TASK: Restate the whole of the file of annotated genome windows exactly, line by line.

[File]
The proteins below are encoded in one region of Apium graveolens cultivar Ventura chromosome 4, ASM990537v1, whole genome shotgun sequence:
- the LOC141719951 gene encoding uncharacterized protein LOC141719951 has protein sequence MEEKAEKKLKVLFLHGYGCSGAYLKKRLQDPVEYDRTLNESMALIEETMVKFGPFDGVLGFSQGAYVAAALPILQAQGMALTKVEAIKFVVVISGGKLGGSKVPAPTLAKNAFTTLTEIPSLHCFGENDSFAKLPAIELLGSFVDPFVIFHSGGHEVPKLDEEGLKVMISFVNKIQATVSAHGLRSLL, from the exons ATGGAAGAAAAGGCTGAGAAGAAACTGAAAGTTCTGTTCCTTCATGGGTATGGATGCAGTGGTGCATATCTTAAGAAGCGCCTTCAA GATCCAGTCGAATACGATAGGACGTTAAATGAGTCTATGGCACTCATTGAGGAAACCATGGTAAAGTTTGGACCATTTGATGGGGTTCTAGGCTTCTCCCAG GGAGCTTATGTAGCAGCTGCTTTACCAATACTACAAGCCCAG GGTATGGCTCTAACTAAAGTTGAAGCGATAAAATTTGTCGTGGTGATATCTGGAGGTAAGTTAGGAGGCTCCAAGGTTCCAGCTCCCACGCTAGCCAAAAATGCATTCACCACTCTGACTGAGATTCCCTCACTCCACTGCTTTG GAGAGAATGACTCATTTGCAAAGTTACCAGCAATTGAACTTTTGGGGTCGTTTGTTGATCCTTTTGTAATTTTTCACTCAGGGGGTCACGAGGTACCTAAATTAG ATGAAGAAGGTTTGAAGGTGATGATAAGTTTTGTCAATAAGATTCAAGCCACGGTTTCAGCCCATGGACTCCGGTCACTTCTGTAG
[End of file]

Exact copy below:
The proteins below are encoded in one region of Apium graveolens cultivar Ventura chromosome 4, ASM990537v1, whole genome shotgun sequence:
- the LOC141719951 gene encoding uncharacterized protein LOC141719951 has protein sequence MEEKAEKKLKVLFLHGYGCSGAYLKKRLQDPVEYDRTLNESMALIEETMVKFGPFDGVLGFSQGAYVAAALPILQAQGMALTKVEAIKFVVVISGGKLGGSKVPAPTLAKNAFTTLTEIPSLHCFGENDSFAKLPAIELLGSFVDPFVIFHSGGHEVPKLDEEGLKVMISFVNKIQATVSAHGLRSLL, from the exons ATGGAAGAAAAGGCTGAGAAGAAACTGAAAGTTCTGTTCCTTCATGGGTATGGATGCAGTGGTGCATATCTTAAGAAGCGCCTTCAA GATCCAGTCGAATACGATAGGACGTTAAATGAGTCTATGGCACTCATTGAGGAAACCATGGTAAAGTTTGGACCATTTGATGGGGTTCTAGGCTTCTCCCAG GGAGCTTATGTAGCAGCTGCTTTACCAATACTACAAGCCCAG GGTATGGCTCTAACTAAAGTTGAAGCGATAAAATTTGTCGTGGTGATATCTGGAGGTAAGTTAGGAGGCTCCAAGGTTCCAGCTCCCACGCTAGCCAAAAATGCATTCACCACTCTGACTGAGATTCCCTCACTCCACTGCTTTG GAGAGAATGACTCATTTGCAAAGTTACCAGCAATTGAACTTTTGGGGTCGTTTGTTGATCCTTTTGTAATTTTTCACTCAGGGGGTCACGAGGTACCTAAATTAG ATGAAGAAGGTTTGAAGGTGATGATAAGTTTTGTCAATAAGATTCAAGCCACGGTTTCAGCCCATGGACTCCGGTCACTTCTGTAG